This review originally appeared on The Star Wars Report.
It is an understatement to say that Star Wars has revolutionized the film industry but it’s impact didn’t stop there. It’s something that has ingrained itself into cultures all over the world. As the movie celebrates it’s 40th anniversary, Del Rey books has released a collection of 40 stories by 43 different authors to commemorate the occasion called From a Certain Point of View.
The format of the book is not just a random anthology of stories that all take place around A New Hope, but a systematic and chronological compilation. Each vignette tells the story of A New Hope from the perspective of people in the background of the movie. Side characters, aliens, creatures, and droids all have their parts expounded upon to create a rich tapestry in, through and around the film. Each entry ranges in length and quality. As is to be expected with 40 stories by so many different authors, some will work better than others. Part of this will be individual, as each person will respond to specific stories based on where their fandom is the strongest in the saga.
As mentioned above, the highlights of this volume are sure to vary but these are the ones that worked best for this reviewer.
The Red One by Rae Carson was an early favorite, telling the story of R5-D4. Rae gives us a look inside how this little droid saves the galaxy through their unselfish act.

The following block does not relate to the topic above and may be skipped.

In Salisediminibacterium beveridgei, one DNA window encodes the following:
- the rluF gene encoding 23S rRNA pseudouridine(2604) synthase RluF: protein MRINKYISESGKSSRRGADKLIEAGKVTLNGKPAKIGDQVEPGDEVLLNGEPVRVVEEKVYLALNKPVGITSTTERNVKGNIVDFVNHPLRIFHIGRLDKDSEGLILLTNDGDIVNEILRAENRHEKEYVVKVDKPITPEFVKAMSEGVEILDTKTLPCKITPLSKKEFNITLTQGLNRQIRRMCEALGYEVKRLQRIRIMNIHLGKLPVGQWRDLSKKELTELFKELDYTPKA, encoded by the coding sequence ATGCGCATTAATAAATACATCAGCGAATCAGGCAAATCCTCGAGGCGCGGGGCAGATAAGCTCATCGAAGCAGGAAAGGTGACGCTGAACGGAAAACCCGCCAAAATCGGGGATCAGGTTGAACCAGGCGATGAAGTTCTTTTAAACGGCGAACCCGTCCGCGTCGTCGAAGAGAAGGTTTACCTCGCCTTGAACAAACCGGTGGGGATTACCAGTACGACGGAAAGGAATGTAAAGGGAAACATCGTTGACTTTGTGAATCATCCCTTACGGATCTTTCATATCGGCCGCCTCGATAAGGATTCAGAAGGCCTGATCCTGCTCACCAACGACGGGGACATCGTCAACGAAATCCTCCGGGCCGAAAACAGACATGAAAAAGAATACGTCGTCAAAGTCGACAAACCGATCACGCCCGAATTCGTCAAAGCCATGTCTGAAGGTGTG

Master and Apprentice by Claudia Grey is phenomenal. It’s a dream come true to finally see the interaction of Obi-Wan and Qui-Gon during the long exile on Tatooine. It highlights just how special Old Ben is and why Star Wars fans deserve a book by Grey about these two during Obi-Wan’s time as a padawan, possibly even their adventures on Mandalore with Satine.
The Secrets of Long Snoot by Delilah S. Dawson continues to cement her legacy as a Star Wars author. The same devotion and care that went into her Bazine Netal story, The Perfect Weapon is on display here (not to mention her making Phasma one of the most fascinating characters of the sequel trilogy). Garindan ezz Zavor emerges from these few short pages as a fully rounded character and it’s Dawson’s skill that makes this possible.
Eclipse by Madeleine Roux is greatly helped by the recent book Leia, Princess of Alderaan, which gave readers much needed insight into the Organas and Alderaan. This short story tells the final moments for Breha and Bail Organa and it’s difficult not to get a bit teary reading about the last time we’ll see these two.
Verge of Greatness by Pablo Hidalgo uses Rogue One to perfection to explain how the ghost of Krennic haunts Tarkin, making his time on the Death Star much less triumphant that he anticipated.
Time of Death by Cavan Scott receives the highest marks this reviewer can give. Scott tells of Obi-Wan’s last battle and his transition into the force. It’s recommended that the reader have tissues available while reading this one.
Stories receiving honorable mention are There is Another, Palpatine, Desert Son, Contingency Plan, The Angle, and By Whatever Sun.
From a Certain Point of View is a fantastic way to celebrate 40 years of Star Wars and it leaves readers with the hope that each film in the series would be given this same treatment. This books is rated 4 out of 5 destroyed Death Stars.
This review was completed using a copy of From a Certain Point of View provided by Del Rey.